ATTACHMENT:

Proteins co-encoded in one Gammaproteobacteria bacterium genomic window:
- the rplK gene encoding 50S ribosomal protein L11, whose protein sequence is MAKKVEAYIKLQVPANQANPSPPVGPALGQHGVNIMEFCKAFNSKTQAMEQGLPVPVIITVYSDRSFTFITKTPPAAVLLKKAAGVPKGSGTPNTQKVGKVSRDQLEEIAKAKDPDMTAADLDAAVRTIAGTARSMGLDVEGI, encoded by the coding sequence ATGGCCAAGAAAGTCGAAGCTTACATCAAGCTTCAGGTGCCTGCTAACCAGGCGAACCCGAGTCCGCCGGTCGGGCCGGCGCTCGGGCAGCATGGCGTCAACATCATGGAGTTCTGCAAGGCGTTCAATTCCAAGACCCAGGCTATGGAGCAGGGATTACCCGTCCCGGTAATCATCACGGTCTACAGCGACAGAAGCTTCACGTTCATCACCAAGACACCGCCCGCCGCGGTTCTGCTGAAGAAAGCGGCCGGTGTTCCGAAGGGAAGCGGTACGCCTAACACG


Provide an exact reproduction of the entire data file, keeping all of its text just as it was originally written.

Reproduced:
Proteins co-encoded in one Gammaproteobacteria bacterium genomic window:
- the rplK gene encoding 50S ribosomal protein L11, whose protein sequence is MAKKVEAYIKLQVPANQANPSPPVGPALGQHGVNIMEFCKAFNSKTQAMEQGLPVPVIITVYSDRSFTFITKTPPAAVLLKKAAGVPKGSGTPNTQKVGKVSRDQLEEIAKAKDPDMTAADLDAAVRTIAGTARSMGLDVEGI, encoded by the coding sequence ATGGCCAAGAAAGTCGAAGCTTACATCAAGCTTCAGGTGCCTGCTAACCAGGCGAACCCGAGTCCGCCGGTCGGGCCGGCGCTCGGGCAGCATGGCGTCAACATCATGGAGTTCTGCAAGGCGTTCAATTCCAAGACCCAGGCTATGGAGCAGGGATTACCCGTCCCGGTAATCATCACGGTCTACAGCGACAGAAGCTTCACGTTCATCACCAAGACACCGCCCGCCGCGGTTCTGCTGAAGAAAGCGGCCGGTGTTCCGAAGGGAAGCGGTACGCCTAACACG